Skilled Nursing Facilities across the country are facing a multitude of unique challenges from that of any other industry. I could list them all, but that would probably cover more than an entire article. Administrators and Operators are being challenged to “do more with less” to run a business. By and large, top-line revenue is highly dependent on patient volume and payor mix.
Already razor-thin margins are impacted by survey issues, Medicaid shortfalls, and a multitude of State and Federal regulations are pushing many buildings to the brink. Meanwhile, most Nursing Home Administrators will place staffing issues & turnover somewhere in their top 3 headaches. Savvy operators will look at which departments could potentially be outsourced to provide maximum return on investment while reducing operating expenses.
The departments that are most often outsourced are:
- Housekeeping & Laundry
Outsourcing the entire rehabilitation department is a big operational decision. At many buildings, it can be a great decision by choosing the right rehab partner for your organization and culture. Other times, it isn’t the right fit. Amongst the many factors that go into this decision include, staffing, payor mix, volume, geography, leadership, culture, training, expertise, and more. Have you ever drilled down on the advantages of outsourcing just Speech Therapy?
Sometimes, a great Administrator will say to me “I already have 2 speech therapists, so I am all set.” Well, let’s hold the phone right there and dig into the ways to make a functioning speech therapy department into a great one.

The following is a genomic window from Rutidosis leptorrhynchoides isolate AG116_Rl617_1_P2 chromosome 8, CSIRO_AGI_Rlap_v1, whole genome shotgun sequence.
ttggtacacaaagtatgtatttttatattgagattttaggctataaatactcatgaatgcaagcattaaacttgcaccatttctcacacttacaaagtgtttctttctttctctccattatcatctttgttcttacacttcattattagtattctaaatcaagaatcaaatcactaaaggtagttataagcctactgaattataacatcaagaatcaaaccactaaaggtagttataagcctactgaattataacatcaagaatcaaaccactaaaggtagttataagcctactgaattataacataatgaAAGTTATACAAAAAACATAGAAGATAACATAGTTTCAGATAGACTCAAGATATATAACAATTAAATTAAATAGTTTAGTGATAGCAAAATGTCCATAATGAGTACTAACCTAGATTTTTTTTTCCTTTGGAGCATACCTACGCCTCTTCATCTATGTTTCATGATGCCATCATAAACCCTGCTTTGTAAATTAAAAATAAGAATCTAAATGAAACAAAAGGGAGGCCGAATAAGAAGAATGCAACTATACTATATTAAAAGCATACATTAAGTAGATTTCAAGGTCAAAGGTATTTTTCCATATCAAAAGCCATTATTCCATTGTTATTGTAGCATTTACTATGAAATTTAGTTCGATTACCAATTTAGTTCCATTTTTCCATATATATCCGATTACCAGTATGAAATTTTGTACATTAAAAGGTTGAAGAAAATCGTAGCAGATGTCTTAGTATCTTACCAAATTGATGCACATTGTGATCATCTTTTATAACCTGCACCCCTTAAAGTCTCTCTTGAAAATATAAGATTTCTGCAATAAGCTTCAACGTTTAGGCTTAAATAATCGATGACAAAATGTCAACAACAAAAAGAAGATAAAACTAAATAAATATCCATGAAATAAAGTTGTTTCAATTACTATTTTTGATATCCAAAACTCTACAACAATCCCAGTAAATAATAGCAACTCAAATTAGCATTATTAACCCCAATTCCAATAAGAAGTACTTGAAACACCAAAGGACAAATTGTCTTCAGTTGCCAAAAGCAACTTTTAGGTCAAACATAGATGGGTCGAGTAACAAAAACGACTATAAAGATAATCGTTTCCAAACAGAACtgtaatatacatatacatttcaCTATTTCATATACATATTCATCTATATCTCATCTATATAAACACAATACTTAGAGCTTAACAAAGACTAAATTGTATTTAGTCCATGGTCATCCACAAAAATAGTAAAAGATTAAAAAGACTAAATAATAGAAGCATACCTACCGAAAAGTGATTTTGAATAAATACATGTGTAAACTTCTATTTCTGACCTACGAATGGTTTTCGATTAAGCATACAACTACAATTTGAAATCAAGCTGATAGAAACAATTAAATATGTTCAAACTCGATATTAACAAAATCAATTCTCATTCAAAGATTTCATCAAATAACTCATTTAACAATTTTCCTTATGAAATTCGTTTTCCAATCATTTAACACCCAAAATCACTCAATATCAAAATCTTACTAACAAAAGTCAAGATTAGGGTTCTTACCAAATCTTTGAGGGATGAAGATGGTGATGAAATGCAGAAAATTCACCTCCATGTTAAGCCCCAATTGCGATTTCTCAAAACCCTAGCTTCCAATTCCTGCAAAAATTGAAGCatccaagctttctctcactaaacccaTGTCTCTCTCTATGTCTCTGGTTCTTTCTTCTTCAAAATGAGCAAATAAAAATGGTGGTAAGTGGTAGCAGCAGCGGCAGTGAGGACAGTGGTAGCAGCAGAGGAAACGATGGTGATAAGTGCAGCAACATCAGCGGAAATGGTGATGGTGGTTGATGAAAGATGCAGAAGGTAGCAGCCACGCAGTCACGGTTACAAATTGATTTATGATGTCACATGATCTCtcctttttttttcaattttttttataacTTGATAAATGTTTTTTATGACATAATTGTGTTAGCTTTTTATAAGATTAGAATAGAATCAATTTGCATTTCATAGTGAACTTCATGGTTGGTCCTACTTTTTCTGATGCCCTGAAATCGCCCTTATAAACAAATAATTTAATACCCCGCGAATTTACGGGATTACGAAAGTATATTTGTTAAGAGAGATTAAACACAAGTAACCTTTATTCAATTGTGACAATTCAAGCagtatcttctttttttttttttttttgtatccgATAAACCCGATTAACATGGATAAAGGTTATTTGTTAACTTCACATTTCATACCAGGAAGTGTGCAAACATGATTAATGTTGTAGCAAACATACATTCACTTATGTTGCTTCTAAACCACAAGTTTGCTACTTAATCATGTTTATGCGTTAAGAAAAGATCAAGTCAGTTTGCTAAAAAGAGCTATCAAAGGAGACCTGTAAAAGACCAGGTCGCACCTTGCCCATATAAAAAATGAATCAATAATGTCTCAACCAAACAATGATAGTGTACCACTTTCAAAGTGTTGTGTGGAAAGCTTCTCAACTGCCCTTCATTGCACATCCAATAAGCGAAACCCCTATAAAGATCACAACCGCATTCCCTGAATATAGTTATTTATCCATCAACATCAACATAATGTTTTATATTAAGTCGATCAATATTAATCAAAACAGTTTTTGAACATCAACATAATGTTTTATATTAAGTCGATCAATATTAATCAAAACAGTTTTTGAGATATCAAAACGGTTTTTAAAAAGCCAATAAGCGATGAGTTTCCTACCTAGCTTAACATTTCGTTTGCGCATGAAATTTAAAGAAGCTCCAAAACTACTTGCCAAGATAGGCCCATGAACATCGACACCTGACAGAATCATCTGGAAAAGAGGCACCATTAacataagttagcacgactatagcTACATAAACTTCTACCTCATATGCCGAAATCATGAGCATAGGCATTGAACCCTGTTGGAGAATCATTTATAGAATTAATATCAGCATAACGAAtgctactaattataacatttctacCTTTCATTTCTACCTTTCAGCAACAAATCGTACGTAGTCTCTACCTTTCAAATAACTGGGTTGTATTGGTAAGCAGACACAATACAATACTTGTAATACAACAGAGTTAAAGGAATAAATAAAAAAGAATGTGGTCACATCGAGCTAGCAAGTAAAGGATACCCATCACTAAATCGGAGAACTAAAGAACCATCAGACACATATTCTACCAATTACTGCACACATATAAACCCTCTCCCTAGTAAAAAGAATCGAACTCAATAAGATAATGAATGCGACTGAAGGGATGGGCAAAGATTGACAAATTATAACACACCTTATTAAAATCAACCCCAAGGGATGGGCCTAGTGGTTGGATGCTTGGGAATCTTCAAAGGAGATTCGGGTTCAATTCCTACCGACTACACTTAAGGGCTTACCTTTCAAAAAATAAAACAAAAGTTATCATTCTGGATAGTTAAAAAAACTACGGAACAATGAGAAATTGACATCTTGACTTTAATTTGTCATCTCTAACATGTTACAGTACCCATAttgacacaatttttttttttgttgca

- Finding the Right Speech Therapist – Let’s face it speech therapists aren’t easy to find, and not all of them want to work with a post-acute care population. In order to excel in today’s SNF, your Speech Therapist must excel at treating dysphagia, speech language deficits, and cognitive impairment. If not, you might be missing opportunities to improves patient care and capture reimbursement.
- Providing Education and Oversight – PT, OT and Speech come from different backgrounds and bring a different perspective. Buildings typically have multiple PTs and OTs in the building to be a resource to one another and also develop programs. Often, Speech is flying solo and has few resources available to talk about challenging cases or get the billing & regulatory updates needed. Having the “lifeline” they need will help them case manage and improve overall patient care.
- Also, having speech documentation reviewed by another speech therapist will help to ensure that documentation supports billing, especially when dealing with multiple payors (Medicare, Medicare Advantage, Medicaid, etc.) Productivity – Yes, the dreaded “P” word. How do you measure productivity for Speech? It’s different than for PT / OT. The average caseload for a Speech Therapist should be around 12-15. If it’s less, you might have an efficiency issue. If it’s more, consider looking into what services might be missing.
- Backup and Coverage – Isn’t it difficult when you are without speech therapy because it’s time for vacation? Sometimes a couple of hours of per diem help doesn’t cut it when that per diem speech therapist doesn’t know your building or has minimal experience with medical speech pathology. A seamless system of backup and coverage needs to be in place to maintain the caseload.
We’d love to be a resource if you have questions. If you have any thoughts, ideas, or questions, I’d love to hear from you!